Interview: Culpepper’s Boston Marathon 4th place finish

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Interview by Carl Kinney

In last week’s Boston Marathon, Alan Culpepper finished fourth in the best performance by an American male at Boston since Dave Gordon’s fourth place in 1987. In 2002 Alan tied Alberto Salazaar’s American best for a marathon debut. He won the Olympic Trials and competed in Athens with a very respectable 12th place overall finish. Boston marked Alan’s fourth competition in the marathon.

Calling the Culpepper residence, I was greeted by a polite, “Hello this is Cruz! Who’s calling, please?” “Hi Cruz, it’s Carl Kinney, is your Dad there?” Alan was taking his son outside to play, so he generously switched to his cell phone for my questions.

How does 4th place in Boston compare to 12th in Athens?

The two are pretty comparable for me; they are comparable in that I was able to go and perform at what I felt was my best for that given day. For both, I ran solid races, put together a smart race plan and ran strong.

Do you think younger guys should move up to the marathon?

Well, any generalization like that is tough to make; that question is on an individual basis. For some, it could be very beneficial, like for guys who don’t have the tools to run in shorter events. For them, learning the marathon and developing for it could be positive. But with others, waiting awhile is smart too – how you are approaching it and how you are developing matters most. The worst case scenario is waiting too long.

Are there any guys you can think of that could benefit from moving up now?

I couldn’t say – it’s too tough to say. So many good guys are coming up at younger ages, now. But the marathon so different from anything else, (laughs) nothing indicates how you are going to do.

Do you wish you would have raced the marathon before 2002?

No, I’m glad I waited, just because I just had developed over the course of 8 years of good training at that point. I was still progressing well in 2001, when I ran a 10k PR. So I still hadn’t exhausted all those possibilities. Waiting until that point was why the first marathon experience was so positive for me. I was able to build off of that [8 years] and not have as steep a learning curve.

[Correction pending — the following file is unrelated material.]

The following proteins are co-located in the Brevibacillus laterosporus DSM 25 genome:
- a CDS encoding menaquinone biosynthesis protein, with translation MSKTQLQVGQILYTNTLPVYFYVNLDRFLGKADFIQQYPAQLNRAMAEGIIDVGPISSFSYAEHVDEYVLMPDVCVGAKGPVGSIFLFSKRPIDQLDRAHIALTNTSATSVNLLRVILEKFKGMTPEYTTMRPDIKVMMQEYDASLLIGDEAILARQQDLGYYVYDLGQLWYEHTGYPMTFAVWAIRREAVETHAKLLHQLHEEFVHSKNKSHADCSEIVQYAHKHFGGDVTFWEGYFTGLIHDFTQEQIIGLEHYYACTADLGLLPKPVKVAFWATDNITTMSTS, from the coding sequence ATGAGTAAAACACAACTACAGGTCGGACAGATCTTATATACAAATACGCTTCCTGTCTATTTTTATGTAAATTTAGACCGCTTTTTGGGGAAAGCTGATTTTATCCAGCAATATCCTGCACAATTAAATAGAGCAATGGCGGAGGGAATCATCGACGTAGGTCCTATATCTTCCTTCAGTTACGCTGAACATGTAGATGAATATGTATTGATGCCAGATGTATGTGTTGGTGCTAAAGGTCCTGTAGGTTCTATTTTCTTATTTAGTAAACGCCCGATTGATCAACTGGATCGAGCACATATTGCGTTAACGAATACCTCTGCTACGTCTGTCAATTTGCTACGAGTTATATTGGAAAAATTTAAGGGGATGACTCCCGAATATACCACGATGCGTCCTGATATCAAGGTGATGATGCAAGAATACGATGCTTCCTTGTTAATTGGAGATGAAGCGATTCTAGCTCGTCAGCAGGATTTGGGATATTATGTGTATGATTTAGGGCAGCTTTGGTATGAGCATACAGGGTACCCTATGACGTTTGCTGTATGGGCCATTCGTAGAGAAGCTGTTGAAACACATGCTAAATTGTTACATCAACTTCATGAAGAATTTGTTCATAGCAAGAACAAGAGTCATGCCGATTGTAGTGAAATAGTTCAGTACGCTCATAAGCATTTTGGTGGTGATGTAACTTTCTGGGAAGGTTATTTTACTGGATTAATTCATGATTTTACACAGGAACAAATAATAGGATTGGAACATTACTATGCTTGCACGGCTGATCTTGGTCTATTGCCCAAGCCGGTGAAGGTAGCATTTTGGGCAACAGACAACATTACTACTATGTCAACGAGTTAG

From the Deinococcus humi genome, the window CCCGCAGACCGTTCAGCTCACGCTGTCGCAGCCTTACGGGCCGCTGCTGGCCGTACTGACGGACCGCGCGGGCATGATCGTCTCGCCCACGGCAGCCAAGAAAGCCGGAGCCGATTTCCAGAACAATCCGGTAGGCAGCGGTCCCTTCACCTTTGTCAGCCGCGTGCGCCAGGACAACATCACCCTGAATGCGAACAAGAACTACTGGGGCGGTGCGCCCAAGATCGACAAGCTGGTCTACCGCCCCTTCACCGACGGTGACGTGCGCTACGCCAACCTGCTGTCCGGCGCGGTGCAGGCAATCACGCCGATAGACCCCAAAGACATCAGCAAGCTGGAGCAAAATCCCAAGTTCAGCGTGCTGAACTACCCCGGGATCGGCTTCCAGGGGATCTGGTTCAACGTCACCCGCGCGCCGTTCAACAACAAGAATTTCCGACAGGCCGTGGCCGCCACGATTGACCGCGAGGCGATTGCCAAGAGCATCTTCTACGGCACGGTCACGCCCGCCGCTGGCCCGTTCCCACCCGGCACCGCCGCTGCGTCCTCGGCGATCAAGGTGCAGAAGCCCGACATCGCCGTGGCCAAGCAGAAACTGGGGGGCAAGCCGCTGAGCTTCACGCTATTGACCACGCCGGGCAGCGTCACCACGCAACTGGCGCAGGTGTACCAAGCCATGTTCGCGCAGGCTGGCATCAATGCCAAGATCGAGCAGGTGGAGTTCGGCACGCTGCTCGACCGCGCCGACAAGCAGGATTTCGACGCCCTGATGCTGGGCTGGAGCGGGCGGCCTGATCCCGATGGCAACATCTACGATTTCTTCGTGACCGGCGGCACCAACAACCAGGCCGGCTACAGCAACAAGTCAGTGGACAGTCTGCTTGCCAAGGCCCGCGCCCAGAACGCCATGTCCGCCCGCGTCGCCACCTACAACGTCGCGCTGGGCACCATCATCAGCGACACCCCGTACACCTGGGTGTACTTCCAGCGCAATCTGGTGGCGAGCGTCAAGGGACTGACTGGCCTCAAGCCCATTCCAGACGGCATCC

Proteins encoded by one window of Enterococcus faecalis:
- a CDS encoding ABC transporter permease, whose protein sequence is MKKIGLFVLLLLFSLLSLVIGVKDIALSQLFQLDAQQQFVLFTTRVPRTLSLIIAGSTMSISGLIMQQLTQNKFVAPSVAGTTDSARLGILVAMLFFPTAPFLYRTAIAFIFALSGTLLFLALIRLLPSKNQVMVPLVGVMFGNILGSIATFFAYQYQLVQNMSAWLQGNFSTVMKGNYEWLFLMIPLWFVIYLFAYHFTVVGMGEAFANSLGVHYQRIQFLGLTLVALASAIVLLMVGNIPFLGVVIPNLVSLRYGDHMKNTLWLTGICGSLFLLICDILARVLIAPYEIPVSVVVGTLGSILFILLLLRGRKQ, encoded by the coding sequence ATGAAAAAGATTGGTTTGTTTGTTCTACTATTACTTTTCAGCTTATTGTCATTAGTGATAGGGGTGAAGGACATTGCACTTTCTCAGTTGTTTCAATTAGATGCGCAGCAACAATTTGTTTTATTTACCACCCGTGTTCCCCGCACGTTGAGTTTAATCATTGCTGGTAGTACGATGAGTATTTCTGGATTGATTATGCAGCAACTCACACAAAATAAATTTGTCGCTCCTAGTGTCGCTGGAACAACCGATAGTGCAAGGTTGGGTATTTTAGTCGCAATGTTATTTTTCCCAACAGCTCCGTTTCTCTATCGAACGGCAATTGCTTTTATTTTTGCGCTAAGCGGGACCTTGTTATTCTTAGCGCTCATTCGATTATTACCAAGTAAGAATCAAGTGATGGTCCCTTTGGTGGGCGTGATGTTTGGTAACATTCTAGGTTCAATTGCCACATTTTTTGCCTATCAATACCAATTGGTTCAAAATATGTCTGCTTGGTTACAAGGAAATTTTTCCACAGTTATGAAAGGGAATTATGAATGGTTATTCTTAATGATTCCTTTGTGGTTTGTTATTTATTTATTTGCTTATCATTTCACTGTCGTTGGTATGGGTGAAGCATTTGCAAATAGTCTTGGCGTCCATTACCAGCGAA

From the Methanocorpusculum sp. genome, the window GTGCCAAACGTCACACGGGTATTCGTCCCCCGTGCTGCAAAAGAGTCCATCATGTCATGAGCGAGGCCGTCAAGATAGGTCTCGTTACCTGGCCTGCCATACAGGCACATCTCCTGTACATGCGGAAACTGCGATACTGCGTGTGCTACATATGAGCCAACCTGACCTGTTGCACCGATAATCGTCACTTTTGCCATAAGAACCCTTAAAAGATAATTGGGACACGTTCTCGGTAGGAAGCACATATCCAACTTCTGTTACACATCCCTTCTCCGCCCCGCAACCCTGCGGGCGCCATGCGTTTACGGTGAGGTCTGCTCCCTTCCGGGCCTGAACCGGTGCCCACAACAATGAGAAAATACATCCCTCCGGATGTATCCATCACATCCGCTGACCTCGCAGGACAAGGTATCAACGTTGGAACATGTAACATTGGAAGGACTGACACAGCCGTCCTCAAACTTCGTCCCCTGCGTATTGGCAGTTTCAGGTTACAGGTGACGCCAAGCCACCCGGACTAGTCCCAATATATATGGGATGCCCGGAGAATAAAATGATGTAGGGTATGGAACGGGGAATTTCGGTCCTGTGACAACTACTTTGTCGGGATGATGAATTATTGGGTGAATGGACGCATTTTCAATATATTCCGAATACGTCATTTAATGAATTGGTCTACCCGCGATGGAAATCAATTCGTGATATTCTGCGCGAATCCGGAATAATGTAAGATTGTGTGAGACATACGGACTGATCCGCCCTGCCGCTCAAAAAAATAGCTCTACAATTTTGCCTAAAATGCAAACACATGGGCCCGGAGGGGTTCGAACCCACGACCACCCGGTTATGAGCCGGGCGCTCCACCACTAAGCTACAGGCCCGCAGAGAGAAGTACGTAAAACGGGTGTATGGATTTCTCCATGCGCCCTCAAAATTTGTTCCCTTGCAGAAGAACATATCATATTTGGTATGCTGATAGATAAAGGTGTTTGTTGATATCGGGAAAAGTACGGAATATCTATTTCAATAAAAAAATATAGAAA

What advice would you give to runners right out of college looking to stay competitive?

Don’t kid yourself. If you want to do this, then take it seriously – just like any other profession. For example, I have numerous friends in med school that are still there – they are all very focused and dedicated. You can’t just skirt by; running needs to be your sole dedication and sole commitment to see positive results.

It seems not many runners your caliber are self-coached: do you ever get any advice or schedules from anyone, or do you use a combination of things you’ve learned yourself over the years?

It is definitely a combination. I’m fortunate to be associated with knowledgeable people here; my early coach, Sam Walker, then Wetmore, and just being in Boulder, being around great runners… I’ve been able to be surrounded by people that have been successful. I’ve been learning things from Brad Hudson, and I’ve questioned Silvio Guerra (two-time runner up in Boston) a lot on what specifically to do for Boston. It really has been a natural progression. If I had not been surrounded by all this, I wouldn’t be self-coached.

Since your marathon debut in 2002, how have you altered your training specifically for the marathon?

I pulled a schedule for myself together from all people: Silvio, [Mark] Plaatjes, Scott Larsen, Keith Dowling, and other athletes, even guys that are peers of mine, just to get a little feedback. I asked what different types of workouts did each of them do to achieve a successful marathon. Also, I’ve taken detailed notes for many, many years of training.

How do you settle in and get comfortable when you travel for important races; do you have a set routine?

Usually I’m alone – I kind of have my own little way when I get comfortable. It’s an interesting dynamic: learning how to get focused. In the U.S. it is much easier because traveling around here is what you’re used to your whole life. It’s the dorm room setting not in hotels for major championships that is much tougher. Really, my routine is nothing fancy. I just plan what to do, the times I want to eat, the shakeout day before the race, that’s all.

What do Americans need to do now to continue success in the marathon, or distance running in general – to stay headed in the right direction with this recent resurgence?

The most exciting thing is that there is higher level running in younger athletes now; they are running at a much higher level than before. We [Americans] are getting back to those days in high school and college of just raising the bar of what is considered the best in the country. You have to run a lot quicker now than when I was in high school! I don’t know where this came from – maybe much more knowledgeable runners and coaches. Athletes seem more aware of what other kids are doing around the country. There are more opportunities to run well with the Nike National Championships for XC; there are more of those types of opportunities. For me back then, there was hardly anything like that; there was no internet, no spreading of information. Everyone was in their own little world in the town you live in. There is more open information now. The longer these athletes stay dedicated, the more likely it is that we will have guys make it to the next level.

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